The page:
The Difference between 'One' and 'Ones'
'One' and 'ones' are impersonal pronouns in English. They're used in place of previously mentioned nouns to avoid repetition.
One and Ones
As a personal pronoun (both subject and object), 'one' can be used to refer to 'people in general'.
'One' and 'ones' are both impersonal pronouns. An impersonal pronoun is one that does not refer to a specific person or thing. These pronouns are usually used to refer to an unspecified person or people in general.
- 'One' replaces a singular noun.
- 'Ones' replaces a plural noun.
We often use 'one' or 'ones' in more formal styles of writing. Too much use of it might result in a very formal language (that almost sound unnatural).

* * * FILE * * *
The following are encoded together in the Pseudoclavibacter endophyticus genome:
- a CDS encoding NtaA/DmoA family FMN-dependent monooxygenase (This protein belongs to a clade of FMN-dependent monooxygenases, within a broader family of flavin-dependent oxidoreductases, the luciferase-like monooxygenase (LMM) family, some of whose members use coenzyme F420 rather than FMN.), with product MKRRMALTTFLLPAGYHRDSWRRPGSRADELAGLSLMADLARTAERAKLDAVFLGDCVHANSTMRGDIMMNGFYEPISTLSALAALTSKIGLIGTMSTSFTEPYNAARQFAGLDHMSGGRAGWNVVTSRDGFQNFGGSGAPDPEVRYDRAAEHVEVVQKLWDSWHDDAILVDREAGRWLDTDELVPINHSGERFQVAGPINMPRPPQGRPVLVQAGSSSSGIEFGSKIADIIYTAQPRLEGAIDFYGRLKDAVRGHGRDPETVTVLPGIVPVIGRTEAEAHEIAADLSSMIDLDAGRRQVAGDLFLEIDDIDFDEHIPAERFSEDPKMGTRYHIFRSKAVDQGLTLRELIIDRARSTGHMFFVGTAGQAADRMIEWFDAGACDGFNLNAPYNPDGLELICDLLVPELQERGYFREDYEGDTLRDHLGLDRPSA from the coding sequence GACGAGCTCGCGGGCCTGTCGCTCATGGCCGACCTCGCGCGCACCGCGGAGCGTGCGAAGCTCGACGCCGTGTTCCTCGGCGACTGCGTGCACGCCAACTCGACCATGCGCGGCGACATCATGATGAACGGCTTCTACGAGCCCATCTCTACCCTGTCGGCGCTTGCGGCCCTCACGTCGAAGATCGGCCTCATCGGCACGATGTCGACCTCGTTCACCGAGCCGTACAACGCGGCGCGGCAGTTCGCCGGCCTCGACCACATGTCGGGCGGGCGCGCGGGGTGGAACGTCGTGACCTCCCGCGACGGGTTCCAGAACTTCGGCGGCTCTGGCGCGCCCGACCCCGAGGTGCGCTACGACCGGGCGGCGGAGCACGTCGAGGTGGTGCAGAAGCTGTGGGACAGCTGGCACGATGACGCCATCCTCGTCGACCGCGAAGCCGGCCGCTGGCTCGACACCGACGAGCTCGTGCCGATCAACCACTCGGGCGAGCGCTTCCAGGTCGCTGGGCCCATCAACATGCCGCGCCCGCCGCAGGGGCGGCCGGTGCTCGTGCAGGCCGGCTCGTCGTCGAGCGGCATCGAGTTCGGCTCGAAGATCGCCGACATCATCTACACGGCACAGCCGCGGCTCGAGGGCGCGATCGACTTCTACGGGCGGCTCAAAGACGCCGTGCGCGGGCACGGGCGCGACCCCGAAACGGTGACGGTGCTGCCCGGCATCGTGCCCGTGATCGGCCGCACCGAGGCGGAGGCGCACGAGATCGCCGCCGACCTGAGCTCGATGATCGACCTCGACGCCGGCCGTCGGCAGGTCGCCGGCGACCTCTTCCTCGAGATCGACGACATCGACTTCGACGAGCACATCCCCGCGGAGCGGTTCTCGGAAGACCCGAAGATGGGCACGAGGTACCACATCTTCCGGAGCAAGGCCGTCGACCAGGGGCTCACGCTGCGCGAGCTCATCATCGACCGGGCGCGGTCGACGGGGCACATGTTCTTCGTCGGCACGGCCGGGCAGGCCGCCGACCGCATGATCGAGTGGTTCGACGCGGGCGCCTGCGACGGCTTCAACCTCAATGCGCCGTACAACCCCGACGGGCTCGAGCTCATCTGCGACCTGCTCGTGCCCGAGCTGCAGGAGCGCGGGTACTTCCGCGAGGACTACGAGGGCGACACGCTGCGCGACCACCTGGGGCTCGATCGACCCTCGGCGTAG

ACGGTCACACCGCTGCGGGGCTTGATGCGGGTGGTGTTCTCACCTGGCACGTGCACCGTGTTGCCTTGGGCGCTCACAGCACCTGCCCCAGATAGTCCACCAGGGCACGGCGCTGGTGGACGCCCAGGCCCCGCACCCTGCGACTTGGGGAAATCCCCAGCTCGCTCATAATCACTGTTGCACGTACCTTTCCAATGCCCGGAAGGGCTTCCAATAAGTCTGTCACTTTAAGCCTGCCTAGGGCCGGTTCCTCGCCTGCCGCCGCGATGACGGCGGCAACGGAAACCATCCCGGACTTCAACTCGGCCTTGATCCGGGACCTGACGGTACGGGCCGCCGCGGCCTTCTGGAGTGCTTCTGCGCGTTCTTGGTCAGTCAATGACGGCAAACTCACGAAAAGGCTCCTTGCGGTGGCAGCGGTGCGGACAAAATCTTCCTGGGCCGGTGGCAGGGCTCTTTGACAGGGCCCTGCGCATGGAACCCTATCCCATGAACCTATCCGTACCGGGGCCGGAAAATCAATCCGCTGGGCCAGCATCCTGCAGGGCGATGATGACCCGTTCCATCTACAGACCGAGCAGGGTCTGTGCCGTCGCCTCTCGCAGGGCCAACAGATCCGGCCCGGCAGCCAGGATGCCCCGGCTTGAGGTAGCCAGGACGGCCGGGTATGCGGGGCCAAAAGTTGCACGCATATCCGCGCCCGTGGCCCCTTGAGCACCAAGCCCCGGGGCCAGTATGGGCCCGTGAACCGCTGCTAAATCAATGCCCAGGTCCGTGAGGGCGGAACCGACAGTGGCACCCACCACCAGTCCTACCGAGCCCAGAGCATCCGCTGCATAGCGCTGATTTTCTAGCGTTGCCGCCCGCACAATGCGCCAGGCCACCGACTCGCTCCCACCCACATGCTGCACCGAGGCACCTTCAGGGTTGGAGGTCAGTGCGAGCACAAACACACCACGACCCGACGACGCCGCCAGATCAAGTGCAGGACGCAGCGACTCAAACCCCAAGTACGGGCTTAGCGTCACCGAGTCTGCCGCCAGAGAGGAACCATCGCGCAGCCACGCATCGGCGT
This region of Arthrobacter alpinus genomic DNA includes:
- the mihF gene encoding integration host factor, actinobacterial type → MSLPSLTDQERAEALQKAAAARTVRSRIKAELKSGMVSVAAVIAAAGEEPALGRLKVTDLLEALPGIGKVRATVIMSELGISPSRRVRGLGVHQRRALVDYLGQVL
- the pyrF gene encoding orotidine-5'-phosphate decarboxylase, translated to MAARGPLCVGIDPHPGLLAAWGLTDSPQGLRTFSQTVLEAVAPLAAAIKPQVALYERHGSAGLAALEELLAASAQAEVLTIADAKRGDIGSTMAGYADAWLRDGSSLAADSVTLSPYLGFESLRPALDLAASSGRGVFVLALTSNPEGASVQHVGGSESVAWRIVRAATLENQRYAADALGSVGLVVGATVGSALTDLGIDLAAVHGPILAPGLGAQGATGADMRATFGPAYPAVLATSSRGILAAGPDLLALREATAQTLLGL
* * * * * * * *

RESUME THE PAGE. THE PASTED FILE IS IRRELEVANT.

The pronoun 'one' replaces singular or one person, animal, or thing.
Here, the noun 'bus' is replaced by 'one'. The adjective 'next' can't be used alone and the repetition of 'bus' doesn't sound natural. Therefore, we replaced 'one' to avoid repetition.
As you can see, we cannot omit the pronoun 'one' and say 'Molly is the tall and Emily is the short'.
'Ones' replaces the nouns that are used in the plural form. They can refer to people, animals or things.
Here, 'ones' replaces 'pants' (a plural noun)
We use 'one' and 'ones':
- after an adjective
- after the definite article 'the'
- after 'which' as a question word
- After demonstrative pronouns